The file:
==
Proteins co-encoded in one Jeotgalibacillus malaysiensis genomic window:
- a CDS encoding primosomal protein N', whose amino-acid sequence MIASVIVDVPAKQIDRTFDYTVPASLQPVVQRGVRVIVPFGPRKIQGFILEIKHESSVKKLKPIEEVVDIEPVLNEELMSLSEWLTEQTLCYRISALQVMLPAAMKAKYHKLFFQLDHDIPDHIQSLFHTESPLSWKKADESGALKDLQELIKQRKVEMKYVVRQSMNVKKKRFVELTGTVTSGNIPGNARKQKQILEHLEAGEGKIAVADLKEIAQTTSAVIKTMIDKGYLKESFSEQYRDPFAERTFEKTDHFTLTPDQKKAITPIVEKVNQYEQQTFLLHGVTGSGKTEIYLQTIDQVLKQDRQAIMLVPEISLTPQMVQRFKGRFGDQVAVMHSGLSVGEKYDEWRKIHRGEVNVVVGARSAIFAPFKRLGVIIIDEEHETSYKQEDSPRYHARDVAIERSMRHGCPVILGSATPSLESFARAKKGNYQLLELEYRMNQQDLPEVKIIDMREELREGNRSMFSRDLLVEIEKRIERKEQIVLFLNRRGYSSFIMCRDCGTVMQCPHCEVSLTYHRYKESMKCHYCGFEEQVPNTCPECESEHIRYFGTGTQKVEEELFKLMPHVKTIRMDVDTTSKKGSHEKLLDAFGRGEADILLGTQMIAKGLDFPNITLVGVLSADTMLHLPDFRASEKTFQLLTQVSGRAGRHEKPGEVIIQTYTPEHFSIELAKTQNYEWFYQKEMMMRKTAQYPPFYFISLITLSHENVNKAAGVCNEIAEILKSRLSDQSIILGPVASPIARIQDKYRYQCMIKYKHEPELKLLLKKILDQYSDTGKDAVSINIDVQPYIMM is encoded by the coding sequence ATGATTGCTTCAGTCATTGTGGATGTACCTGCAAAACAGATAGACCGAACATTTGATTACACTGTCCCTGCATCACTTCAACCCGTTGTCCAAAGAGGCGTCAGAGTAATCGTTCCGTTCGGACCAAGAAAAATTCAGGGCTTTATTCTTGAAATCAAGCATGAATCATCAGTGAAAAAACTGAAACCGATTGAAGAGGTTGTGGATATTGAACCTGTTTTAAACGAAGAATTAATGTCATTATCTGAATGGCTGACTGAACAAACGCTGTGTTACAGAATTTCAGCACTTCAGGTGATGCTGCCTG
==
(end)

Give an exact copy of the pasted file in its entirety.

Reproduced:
Proteins co-encoded in one Jeotgalibacillus malaysiensis genomic window:
- a CDS encoding primosomal protein N', whose amino-acid sequence MIASVIVDVPAKQIDRTFDYTVPASLQPVVQRGVRVIVPFGPRKIQGFILEIKHESSVKKLKPIEEVVDIEPVLNEELMSLSEWLTEQTLCYRISALQVMLPAAMKAKYHKLFFQLDHDIPDHIQSLFHTESPLSWKKADESGALKDLQELIKQRKVEMKYVVRQSMNVKKKRFVELTGTVTSGNIPGNARKQKQILEHLEAGEGKIAVADLKEIAQTTSAVIKTMIDKGYLKESFSEQYRDPFAERTFEKTDHFTLTPDQKKAITPIVEKVNQYEQQTFLLHGVTGSGKTEIYLQTIDQVLKQDRQAIMLVPEISLTPQMVQRFKGRFGDQVAVMHSGLSVGEKYDEWRKIHRGEVNVVVGARSAIFAPFKRLGVIIIDEEHETSYKQEDSPRYHARDVAIERSMRHGCPVILGSATPSLESFARAKKGNYQLLELEYRMNQQDLPEVKIIDMREELREGNRSMFSRDLLVEIEKRIERKEQIVLFLNRRGYSSFIMCRDCGTVMQCPHCEVSLTYHRYKESMKCHYCGFEEQVPNTCPECESEHIRYFGTGTQKVEEELFKLMPHVKTIRMDVDTTSKKGSHEKLLDAFGRGEADILLGTQMIAKGLDFPNITLVGVLSADTMLHLPDFRASEKTFQLLTQVSGRAGRHEKPGEVIIQTYTPEHFSIELAKTQNYEWFYQKEMMMRKTAQYPPFYFISLITLSHENVNKAAGVCNEIAEILKSRLSDQSIILGPVASPIARIQDKYRYQCMIKYKHEPELKLLLKKILDQYSDTGKDAVSINIDVQPYIMM is encoded by the coding sequence ATGATTGCTTCAGTCATTGTGGATGTACCTGCAAAACAGATAGACCGAACATTTGATTACACTGTCCCTGCATCACTTCAACCCGTTGTCCAAAGAGGCGTCAGAGTAATCGTTCCGTTCGGACCAAGAAAAATTCAGGGCTTTATTCTTGAAATCAAGCATGAATCATCAGTGAAAAAACTGAAACCGATTGAAGAGGTTGTGGATATTGAACCTGTTTTAAACGAAGAATTAATGTCATTATCTGAATGGCTGACTGAACAAACGCTGTGTTACAGAATTTCAGCACTTCAGGTGATGCTGCCTG